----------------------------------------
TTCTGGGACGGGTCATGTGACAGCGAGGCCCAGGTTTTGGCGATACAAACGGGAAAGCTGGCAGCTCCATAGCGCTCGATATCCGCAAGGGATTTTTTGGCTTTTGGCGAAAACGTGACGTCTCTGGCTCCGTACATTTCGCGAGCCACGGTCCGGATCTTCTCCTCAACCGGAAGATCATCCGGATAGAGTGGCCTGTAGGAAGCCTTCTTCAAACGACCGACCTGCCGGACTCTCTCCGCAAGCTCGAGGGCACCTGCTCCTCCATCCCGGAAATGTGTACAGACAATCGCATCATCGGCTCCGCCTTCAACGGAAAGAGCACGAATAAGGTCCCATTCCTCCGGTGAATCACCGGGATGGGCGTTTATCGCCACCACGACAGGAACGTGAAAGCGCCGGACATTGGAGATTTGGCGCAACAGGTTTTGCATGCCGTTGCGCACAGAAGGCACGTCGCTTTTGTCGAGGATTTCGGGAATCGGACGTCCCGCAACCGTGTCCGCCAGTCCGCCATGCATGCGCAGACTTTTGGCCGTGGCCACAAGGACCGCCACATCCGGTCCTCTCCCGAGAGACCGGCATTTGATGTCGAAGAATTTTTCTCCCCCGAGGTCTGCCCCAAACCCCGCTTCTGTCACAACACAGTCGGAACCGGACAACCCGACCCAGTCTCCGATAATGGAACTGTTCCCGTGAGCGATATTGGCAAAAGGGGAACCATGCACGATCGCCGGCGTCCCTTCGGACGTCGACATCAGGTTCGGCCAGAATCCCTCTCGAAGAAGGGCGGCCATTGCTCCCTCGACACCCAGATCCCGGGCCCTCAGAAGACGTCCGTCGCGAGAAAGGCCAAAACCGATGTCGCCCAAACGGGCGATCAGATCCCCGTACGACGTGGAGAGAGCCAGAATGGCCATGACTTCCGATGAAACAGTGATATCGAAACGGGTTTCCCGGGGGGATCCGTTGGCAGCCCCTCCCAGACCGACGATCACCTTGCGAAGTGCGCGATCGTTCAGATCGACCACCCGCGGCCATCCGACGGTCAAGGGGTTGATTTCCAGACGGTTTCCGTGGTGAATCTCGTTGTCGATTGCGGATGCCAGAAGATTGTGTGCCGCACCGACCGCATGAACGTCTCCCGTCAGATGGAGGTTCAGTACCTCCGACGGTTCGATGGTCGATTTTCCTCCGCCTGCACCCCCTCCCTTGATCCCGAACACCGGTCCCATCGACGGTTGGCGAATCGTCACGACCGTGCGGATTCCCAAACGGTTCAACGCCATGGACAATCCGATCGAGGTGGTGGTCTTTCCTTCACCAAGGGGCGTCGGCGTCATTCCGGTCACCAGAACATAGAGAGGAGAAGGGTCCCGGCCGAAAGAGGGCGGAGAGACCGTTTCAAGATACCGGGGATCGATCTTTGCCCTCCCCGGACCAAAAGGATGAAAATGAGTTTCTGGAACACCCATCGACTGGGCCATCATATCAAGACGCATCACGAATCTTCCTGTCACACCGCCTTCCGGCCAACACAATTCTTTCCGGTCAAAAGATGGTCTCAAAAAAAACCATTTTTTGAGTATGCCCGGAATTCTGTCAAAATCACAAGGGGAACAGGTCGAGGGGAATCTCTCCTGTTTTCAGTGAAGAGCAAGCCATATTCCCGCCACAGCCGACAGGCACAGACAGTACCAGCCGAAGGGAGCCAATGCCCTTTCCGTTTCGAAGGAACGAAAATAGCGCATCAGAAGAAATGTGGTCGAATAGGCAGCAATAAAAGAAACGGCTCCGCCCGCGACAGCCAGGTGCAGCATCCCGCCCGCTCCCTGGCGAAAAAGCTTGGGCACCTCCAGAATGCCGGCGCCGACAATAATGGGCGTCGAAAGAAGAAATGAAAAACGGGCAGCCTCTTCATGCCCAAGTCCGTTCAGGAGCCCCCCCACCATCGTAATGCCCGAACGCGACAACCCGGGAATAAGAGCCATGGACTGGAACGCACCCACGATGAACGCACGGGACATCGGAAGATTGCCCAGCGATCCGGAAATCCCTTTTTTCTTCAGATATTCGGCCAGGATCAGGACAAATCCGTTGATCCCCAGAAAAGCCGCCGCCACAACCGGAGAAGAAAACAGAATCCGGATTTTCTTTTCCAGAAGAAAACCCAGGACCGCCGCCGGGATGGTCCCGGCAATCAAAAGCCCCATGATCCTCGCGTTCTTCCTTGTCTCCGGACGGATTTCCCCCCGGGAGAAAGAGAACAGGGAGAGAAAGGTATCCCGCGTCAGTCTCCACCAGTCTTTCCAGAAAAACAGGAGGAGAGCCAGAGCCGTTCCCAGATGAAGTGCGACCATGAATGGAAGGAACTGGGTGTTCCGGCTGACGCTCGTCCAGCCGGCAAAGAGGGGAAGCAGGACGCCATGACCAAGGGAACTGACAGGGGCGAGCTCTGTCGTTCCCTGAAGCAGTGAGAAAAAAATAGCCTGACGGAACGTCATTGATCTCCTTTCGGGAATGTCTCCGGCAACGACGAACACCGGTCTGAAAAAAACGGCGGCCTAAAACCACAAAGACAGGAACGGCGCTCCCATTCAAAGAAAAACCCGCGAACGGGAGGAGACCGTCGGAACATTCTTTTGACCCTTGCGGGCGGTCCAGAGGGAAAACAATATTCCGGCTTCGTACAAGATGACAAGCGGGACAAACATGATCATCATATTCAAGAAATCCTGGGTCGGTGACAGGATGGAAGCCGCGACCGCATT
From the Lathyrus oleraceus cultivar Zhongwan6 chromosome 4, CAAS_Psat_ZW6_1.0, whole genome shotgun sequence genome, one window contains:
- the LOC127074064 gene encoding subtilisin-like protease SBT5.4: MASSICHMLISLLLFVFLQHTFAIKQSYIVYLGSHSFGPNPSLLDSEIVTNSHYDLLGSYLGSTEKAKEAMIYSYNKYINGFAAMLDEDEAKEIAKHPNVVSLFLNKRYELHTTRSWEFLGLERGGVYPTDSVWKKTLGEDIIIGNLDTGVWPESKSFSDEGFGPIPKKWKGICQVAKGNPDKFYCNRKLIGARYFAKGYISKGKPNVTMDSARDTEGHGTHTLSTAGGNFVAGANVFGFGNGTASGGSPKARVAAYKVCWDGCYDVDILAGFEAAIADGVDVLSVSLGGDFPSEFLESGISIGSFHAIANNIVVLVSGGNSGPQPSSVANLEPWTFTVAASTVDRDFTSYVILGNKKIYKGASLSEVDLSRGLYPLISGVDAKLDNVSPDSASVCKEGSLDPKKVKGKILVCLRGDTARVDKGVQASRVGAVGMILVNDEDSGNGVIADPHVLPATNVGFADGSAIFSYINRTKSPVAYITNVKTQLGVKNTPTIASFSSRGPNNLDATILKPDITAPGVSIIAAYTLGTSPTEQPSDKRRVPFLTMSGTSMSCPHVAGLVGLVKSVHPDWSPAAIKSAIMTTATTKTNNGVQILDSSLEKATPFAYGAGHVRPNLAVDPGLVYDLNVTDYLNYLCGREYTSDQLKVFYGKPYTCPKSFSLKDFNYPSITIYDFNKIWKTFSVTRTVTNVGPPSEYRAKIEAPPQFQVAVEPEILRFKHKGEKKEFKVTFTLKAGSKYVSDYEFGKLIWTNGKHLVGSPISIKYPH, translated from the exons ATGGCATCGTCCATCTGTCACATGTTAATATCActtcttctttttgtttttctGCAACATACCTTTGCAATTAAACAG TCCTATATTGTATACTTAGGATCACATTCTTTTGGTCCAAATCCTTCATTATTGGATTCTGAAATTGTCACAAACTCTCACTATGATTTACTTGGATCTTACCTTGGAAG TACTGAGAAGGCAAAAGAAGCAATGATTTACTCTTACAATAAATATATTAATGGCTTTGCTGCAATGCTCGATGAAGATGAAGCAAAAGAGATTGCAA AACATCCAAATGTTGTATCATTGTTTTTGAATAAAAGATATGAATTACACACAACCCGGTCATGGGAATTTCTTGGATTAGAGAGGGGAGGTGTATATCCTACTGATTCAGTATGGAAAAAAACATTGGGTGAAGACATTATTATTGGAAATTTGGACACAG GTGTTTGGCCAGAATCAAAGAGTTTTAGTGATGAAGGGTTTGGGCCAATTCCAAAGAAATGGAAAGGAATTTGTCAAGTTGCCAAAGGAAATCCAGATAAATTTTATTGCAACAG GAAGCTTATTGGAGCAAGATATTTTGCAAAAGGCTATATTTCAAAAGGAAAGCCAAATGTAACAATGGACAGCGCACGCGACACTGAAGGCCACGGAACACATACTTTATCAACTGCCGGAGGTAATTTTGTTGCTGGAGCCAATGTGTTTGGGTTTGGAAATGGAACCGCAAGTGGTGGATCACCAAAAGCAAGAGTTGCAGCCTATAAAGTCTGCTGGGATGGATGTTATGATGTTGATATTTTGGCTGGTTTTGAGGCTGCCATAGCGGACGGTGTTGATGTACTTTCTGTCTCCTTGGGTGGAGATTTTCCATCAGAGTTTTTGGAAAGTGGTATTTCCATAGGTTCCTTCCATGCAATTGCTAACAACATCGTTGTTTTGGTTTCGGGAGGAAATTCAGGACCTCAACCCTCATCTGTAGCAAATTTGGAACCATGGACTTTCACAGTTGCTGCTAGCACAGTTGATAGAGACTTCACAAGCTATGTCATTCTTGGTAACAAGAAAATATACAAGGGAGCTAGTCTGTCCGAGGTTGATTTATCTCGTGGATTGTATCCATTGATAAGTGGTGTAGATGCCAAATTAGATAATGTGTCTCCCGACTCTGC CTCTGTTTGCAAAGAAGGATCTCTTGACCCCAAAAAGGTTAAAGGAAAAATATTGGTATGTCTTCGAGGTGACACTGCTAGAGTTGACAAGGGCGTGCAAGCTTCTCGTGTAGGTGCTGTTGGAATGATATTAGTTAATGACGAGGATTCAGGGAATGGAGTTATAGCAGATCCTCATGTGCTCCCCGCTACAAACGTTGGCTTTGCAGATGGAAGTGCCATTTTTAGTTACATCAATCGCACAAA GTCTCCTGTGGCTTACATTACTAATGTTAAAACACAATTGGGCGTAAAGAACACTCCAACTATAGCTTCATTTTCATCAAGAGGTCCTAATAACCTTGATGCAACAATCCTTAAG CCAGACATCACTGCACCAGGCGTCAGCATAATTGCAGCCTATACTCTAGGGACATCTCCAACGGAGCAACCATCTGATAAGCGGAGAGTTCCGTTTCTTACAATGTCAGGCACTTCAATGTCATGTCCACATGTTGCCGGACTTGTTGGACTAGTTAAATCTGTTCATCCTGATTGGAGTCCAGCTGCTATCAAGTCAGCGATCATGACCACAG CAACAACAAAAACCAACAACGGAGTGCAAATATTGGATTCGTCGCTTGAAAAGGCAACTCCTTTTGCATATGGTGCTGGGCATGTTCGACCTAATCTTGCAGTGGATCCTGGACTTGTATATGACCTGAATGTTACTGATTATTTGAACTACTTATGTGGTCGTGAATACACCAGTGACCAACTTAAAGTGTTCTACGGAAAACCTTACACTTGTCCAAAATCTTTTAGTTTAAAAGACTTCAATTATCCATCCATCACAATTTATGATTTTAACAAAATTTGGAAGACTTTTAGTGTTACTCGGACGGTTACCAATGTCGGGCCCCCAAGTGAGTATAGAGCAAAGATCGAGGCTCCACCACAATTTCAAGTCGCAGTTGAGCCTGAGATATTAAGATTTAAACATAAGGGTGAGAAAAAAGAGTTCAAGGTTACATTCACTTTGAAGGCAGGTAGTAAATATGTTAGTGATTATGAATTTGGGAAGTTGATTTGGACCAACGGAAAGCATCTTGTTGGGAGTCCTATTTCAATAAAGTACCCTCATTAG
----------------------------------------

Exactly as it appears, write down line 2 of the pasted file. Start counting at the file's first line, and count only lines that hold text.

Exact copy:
From the Lathyrus oleraceus cultivar Zhongwan6 chromosome 4, CAAS_Psat_ZW6_1.0, whole genome shotgun sequence genome, one window contains: